Follow by Email

Friday, October 28, 2011


In April the Pew Center on the States released an interesting study that found Minnesota had one of the highest criminal recidivism rates in the country. What is recidivism?  It is probably one of the most talked about topics at our weekly meetings where we review crime trends and crime that is occurring in the City.  Recidivism is defined by as “repeated or habitual relapse, as into crime.”  It is the repeat offenders who are committing the majority of our crime in Duluth.

While the validity of the Pew study has been argued by many Minnesota officials, your police will tell you we don’t know where we rank nationally, but we have a serious problem with habitual offenders.   It would be great to see the increased use of GPS monitoring, curfews and geographical restrictions in offender monitoring. The repeat offenders who are not sent to prison should have mandated curfews, geographical restrictions, and police officers on the street should be provided the offender information (I had this information at my finger tips in Wisconsin as a police officer almost 20 years ago-something we still don’t have in Minnesota).  If an officer finds them in violation they are authorized to bring them to jail.  Too often we find chronic offenders out and about at two in the morning in an area they should not be, under the influence of drugs or alcohol, only to find out days later they are on probation.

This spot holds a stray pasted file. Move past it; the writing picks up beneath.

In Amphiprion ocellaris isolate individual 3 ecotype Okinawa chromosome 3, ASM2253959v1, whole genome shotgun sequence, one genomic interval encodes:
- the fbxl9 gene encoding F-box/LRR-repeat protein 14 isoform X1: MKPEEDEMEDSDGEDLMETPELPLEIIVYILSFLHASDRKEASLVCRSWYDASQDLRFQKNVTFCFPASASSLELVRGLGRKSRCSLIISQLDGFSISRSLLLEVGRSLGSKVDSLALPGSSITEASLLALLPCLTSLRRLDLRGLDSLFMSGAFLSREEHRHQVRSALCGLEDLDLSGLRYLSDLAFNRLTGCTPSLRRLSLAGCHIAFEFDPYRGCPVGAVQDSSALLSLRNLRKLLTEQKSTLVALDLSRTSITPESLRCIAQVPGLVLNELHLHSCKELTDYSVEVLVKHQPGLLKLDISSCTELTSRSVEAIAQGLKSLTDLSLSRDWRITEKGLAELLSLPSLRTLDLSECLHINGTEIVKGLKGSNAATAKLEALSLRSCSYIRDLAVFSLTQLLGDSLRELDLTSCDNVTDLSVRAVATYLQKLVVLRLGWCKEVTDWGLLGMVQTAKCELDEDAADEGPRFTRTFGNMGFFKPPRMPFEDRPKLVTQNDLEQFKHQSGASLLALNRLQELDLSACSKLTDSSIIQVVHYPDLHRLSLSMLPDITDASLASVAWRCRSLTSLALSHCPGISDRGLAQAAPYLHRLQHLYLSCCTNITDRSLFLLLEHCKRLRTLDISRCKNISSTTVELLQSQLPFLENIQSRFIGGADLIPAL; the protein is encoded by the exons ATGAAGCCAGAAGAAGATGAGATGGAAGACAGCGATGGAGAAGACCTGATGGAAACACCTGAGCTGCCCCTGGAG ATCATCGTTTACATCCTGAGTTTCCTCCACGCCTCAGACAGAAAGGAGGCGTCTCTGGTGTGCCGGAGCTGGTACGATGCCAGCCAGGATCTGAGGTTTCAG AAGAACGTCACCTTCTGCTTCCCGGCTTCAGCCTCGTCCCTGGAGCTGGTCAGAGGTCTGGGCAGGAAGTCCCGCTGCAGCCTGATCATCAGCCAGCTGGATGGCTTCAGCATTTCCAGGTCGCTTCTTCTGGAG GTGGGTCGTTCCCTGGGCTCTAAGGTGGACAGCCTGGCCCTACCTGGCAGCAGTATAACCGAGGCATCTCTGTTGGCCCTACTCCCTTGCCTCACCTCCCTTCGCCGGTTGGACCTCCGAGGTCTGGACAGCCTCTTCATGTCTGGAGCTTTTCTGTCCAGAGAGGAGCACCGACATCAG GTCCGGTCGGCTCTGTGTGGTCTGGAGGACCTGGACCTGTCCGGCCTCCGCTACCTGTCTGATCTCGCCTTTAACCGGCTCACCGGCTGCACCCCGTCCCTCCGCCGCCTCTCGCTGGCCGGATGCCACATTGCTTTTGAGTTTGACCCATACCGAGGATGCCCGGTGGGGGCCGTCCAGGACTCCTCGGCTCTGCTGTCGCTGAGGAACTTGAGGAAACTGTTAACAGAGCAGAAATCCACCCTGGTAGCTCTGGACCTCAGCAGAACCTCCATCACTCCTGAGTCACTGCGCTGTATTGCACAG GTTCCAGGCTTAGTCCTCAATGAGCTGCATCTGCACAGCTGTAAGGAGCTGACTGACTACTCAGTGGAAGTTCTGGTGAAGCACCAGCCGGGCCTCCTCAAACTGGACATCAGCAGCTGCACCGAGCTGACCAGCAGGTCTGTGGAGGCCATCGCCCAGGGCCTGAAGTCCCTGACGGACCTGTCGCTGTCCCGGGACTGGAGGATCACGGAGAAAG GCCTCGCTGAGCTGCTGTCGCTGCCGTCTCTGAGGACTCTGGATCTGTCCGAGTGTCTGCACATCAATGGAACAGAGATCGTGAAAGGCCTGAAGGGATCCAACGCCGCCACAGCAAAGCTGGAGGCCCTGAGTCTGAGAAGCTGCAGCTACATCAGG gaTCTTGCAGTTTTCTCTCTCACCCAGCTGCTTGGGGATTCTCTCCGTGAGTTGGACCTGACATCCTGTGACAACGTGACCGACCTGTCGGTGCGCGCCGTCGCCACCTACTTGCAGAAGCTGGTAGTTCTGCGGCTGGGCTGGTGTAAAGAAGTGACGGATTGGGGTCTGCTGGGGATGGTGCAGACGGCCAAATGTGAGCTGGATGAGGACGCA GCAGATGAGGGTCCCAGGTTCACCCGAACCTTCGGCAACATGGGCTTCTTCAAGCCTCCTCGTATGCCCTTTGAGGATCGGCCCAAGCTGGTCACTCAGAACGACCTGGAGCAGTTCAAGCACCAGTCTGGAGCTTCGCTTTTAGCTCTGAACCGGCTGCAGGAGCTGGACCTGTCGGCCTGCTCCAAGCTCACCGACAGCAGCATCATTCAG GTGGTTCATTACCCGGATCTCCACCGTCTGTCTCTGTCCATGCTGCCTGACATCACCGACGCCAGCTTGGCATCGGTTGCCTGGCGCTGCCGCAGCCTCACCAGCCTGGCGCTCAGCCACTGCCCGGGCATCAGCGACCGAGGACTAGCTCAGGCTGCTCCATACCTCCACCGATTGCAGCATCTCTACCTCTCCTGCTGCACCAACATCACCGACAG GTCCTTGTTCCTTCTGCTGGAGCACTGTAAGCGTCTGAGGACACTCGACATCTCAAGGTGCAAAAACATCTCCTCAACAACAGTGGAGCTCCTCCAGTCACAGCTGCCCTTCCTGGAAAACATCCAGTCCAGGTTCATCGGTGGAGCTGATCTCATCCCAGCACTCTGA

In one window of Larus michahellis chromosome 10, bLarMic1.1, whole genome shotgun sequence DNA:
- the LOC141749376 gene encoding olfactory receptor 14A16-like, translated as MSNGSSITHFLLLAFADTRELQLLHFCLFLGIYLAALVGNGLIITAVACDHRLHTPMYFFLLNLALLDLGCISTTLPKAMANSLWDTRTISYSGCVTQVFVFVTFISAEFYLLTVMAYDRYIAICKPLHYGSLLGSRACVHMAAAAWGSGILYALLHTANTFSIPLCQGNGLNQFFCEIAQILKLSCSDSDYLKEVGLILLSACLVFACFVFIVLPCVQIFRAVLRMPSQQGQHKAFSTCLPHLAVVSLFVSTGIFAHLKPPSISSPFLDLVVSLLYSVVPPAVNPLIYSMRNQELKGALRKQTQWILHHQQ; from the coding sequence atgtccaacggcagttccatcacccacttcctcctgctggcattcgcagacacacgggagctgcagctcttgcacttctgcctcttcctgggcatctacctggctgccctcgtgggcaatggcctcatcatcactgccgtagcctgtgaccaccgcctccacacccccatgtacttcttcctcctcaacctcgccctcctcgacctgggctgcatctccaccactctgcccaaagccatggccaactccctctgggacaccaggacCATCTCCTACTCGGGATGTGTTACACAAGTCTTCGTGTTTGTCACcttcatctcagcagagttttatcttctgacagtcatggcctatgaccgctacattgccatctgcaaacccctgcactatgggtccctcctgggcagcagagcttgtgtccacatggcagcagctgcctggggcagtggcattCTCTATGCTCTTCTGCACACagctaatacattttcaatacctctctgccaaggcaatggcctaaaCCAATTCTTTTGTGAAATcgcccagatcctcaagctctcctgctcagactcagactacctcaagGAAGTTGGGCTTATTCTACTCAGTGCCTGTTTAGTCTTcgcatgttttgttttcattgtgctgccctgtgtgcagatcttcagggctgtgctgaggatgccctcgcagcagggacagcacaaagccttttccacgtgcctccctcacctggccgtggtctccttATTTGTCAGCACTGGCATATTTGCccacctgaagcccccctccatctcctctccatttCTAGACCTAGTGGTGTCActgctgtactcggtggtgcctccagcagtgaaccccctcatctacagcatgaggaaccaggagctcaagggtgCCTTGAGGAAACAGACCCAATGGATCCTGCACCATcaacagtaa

Oregon had the greatest reduction in recidivism in the Pew study.  It found “Oregon also experienced the biggest decline in recidivism from 1999 to 2004, a drop of almost 32 percent. Oregon officials attribute their success to a comprehensive approach to reform and a commitment to change that reaches across all levels of government—from the supervision officer in the field, to the judiciary, through the state corrections department and up the ranks of legislative leadership.”

While police are usually the ones who receive the criticism when crime occurs, it is my hope the Pew study will encourage a dialog among our policy makers to improve our State’s response to repeat criminal offenders.  Minnesota’s response to repeat offenders simply needs to improve.  Let’s hope we can move beyond the budget debate soon and get on with improving our criminal justice system’s response to repeat offenders.

No comments:

Post a Comment